Permutation
Author Message
Permutation

Im looking for an (the) algorithm I believe was published in Quote Quad, probably in the 1980s.
Given a number n, the algorithm calculate the nth permutation of an ordered tuple ie the nth tuple
of all permutation in lexical order.  Ive searched many years of Quote Quad and used Google without
success.  The fact Im most certain of is that it is an APL algorithm.  It wasnt quite a whizzbang
but close; using base convert, rotate, and take/drop.
Thanks for any help

Tue, 30 Dec 2003 10:01:23 GMT
Permutation
Hop wrote as below. Here's a Dyalog APL dynamic function nperm
to get the a-th perm of iota w,  as in
3 nperm 4
0 2 3 1
or

0 1 2 4 3
0 1 3 4 2
0 2 1 4 3
1 3 2 4 0

First you need to express 3 (say) in a representation with 4 3 2 1
as base:
4 3 2 1 {represent} 3
0 1 1 0
I forget who suggested this trick.  Clearly the numbers 0 1 2 ...
21 22 23 are represented uniquely with this base vector.

Then you need to use this 0 1 1 0 to choose the indices from 0 1 2 3
using the unnamed dynamic function embedded in nperm.

I'm afraid this function is "stack-recursive" but it's still quite
fast for "reasonable" arguments.

It's easy enough to re-express this as a permutation of an ordered
vector v without repetitions,  eg
v [ 3 nperm {rho} v ]

Function nperm in Weigang transliteration mode:

[5]        np{<-}(1+{reverse}{iota}{omega}){represent}{alpha}
[6]

[9]        {first}{leftbrace}{alpha}{<-}{iota}{rho}{omega}

[13]

[15]           a1,({alpha}~a1){del} 1{drop}{omega}

[17]   {rightbrace}
{del}

Mike Day
13  7  01

Quote:

> Im looking for an (the) algorithm I believe was published in Quote Quad, probably in the 1980s.
> Given a number n, the algorithm calculate the nth permutation of an ordered tuple ie the nth tuple
> of all permutation in lexical order.  Ive searched many years of Quote Quad and used Google without
> success.  The fact Im most certain of is that it is an APL algorithm.  It wasnt quite a whizzbang
> but close; using base convert, rotate, and take/drop.
>     Thanks for any help

Wed, 31 Dec 2003 03:11:52 GMT
Permutation
Hop wrote on July 12:

Quote:
> Given a number n, the algorithm calculate the nth permutation of an
> ordered tuple ie the nth tuple of all permutation in lexical order.

From <http://chilton.com/~jimw/permute.html>:

{del} Z{<-}J LEXPERM1 N;C;I

[3]    Z{<-},1
[4]    C{<-}1+({reverse}1+{iota}N-1){represent}J
[5]    I{<-}N
[6]   L1:{->}(0=I{<-}I-1)/0
[7]    Z{<-}C[I],Z+Z{>=}C[I]
[8]    {->}L1
{del}

{del} Z{<-}J LEXPERM N;C;I

+} {rho}Z {<-}{->} ({rho}J),N

[4]    Z{<-}(1,{times}/{rho}J){rho}1
[5]    C{<-}1+({reverse}1+{iota}N-1){represent},{transpose}J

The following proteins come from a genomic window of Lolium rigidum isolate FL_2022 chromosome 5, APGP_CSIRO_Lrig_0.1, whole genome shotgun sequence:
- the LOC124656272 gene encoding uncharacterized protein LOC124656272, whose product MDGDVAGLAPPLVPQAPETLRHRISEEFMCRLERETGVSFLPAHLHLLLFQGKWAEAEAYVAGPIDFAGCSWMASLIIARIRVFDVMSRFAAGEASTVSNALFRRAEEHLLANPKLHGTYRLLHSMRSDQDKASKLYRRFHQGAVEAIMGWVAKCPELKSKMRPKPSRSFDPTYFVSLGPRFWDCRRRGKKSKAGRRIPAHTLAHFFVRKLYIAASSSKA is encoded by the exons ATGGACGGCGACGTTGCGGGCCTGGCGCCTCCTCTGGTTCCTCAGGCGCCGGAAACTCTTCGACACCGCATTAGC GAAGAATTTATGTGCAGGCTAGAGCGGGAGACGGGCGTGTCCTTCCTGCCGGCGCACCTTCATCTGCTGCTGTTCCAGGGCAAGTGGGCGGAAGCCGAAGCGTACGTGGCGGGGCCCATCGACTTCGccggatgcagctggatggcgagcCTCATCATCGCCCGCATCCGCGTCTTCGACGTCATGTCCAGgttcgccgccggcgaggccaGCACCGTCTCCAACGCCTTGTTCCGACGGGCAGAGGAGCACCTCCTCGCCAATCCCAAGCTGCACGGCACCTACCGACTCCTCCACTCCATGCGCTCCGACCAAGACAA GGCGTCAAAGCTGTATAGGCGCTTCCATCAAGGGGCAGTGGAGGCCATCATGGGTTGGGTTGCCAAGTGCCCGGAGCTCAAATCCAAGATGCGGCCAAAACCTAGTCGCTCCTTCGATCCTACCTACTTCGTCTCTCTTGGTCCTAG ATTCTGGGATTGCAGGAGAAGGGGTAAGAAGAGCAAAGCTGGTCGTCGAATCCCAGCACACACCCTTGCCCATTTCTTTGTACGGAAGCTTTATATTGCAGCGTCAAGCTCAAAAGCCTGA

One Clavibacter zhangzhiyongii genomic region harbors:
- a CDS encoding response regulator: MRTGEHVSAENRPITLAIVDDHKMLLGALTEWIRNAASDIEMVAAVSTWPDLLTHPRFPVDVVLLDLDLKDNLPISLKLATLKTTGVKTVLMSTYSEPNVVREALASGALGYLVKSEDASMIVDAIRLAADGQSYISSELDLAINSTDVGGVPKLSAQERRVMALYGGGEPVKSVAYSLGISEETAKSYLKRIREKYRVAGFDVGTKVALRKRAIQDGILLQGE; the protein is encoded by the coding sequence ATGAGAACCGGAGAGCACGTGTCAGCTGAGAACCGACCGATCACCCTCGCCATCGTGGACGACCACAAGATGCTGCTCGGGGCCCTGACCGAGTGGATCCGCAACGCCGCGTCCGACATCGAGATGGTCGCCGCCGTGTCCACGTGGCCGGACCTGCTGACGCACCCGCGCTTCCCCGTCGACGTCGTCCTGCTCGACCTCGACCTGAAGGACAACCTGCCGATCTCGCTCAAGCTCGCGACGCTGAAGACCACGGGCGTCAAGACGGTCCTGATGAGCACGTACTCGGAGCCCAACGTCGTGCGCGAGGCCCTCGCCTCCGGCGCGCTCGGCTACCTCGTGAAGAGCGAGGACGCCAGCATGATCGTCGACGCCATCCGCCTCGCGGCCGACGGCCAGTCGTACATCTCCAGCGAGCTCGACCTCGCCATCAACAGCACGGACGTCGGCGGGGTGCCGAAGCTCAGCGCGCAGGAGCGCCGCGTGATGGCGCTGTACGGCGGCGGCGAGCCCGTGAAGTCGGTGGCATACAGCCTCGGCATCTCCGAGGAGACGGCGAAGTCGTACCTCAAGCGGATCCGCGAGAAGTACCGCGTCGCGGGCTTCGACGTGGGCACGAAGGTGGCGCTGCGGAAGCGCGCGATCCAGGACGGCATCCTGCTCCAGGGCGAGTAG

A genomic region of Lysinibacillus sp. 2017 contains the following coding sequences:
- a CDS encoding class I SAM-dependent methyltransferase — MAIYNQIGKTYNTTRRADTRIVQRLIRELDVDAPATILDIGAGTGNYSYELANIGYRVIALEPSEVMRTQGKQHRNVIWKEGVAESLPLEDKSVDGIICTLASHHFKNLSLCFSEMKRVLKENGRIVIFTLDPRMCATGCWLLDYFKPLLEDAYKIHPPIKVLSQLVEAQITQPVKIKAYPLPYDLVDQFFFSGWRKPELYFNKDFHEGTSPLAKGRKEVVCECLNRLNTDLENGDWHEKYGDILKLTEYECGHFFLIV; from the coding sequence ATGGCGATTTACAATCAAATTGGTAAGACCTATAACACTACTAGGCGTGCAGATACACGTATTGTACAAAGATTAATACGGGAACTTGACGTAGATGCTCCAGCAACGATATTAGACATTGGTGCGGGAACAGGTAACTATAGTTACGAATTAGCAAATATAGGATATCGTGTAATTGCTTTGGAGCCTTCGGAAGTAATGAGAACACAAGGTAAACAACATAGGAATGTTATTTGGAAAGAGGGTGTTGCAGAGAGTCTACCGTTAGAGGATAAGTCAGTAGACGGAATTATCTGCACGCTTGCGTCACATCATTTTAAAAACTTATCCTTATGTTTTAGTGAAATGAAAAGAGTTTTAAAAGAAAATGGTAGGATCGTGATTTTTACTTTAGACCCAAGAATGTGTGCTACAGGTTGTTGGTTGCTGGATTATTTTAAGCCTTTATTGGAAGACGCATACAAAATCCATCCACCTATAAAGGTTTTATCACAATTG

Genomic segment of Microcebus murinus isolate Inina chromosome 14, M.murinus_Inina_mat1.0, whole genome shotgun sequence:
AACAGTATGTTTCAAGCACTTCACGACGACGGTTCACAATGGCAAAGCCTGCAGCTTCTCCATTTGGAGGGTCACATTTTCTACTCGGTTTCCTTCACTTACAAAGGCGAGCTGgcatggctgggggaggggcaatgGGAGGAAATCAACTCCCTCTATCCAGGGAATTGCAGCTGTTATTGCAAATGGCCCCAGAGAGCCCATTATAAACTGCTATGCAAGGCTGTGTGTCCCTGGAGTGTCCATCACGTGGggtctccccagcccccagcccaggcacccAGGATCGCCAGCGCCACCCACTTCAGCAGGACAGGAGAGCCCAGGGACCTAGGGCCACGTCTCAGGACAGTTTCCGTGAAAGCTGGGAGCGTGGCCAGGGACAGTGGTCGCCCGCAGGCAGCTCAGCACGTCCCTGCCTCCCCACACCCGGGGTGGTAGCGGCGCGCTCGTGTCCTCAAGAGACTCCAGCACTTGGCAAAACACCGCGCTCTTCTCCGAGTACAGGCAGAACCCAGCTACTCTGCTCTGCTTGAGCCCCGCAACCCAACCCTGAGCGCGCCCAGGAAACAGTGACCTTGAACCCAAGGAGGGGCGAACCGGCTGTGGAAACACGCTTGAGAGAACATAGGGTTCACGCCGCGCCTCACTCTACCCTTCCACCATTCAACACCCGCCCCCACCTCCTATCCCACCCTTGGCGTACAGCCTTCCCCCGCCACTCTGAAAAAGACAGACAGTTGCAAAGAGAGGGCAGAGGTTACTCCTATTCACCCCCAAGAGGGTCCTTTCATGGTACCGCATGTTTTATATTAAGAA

[6]    I{<-}N
[7]   L1:{->}(0=I{<-}I-1)/L2
[8]    Z{<-}C[I;]{commabar}Z+Z{>=}({rho}Z){rho}C[I;]
[9]    {->}L1
[10]  L2:Z{<-}{transpose}((1{take}{rho}Z),{reverse}{rho}J){rho}Z
{del}

1 2 3 4 5 7 6

P{<-}0 1000 5039 LEXPERM 7
P

I found Lehmer's algorithm in the paper "Permutation Generation
Methods", by Robert Sedgewick, in _Computing Surveys_, Vol. 9, No. 2,
June 1977.

Jim

Wed, 31 Dec 2003 19:23:50 GMT
Permutation
Eugene McDonnell asked me to forward his message (below) to the APL
discussion group.  I imagine the references he cites will be useful
to "Hop" who started this thread.

Eugene's function is directly expressible as a Dyalog APL Dynamic
function (using Jim Weigang's transliteration again):

{del}

f / 0 1 1 0
0 2 3 1

Very nice!

Mike Day
14  7  01

Quote:

> Mike Day,

> I first saw the 4 3 2 1 radix schems in a function by Luther Woodrum that
> appeared in the APL\360 User's Manual (IBM 1968, p. B.11, function "perm"). I
> later found that this device, called "factorial digits representation" had
> been described by the second-generation University of California at Berkeley
> mathematician D. H. Lehmer (son of ditto D. N. Lehmer) a few years before
> this.

> There is a simpler nonrecursive way to convert from the factorial digits form
> to the standard form, devised by me many years ago, inspired by Luther's
> "perm" function. Permit me to write a function in J:

>      f=: 13 : '/: /: x. , y.'

>   If you write

>    0 f 1 f 1 f 0
> 0 2 3 1

> Now if one uses J's "insert", which is close to APL's "reduction",

>    f/0 1 1 0
> 0 2 3 1

> I described this and a number of related functions in Vector 12 1, July 1995,
> pp 125-128: "Different Ways of Representing a Permutation".

> I've lost the address of the APL list -- perhaps you'd be good enough to
> forward this to the group.

> Thank you,

> Eugene McDonnell

Thu, 01 Jan 2004 01:21:31 GMT

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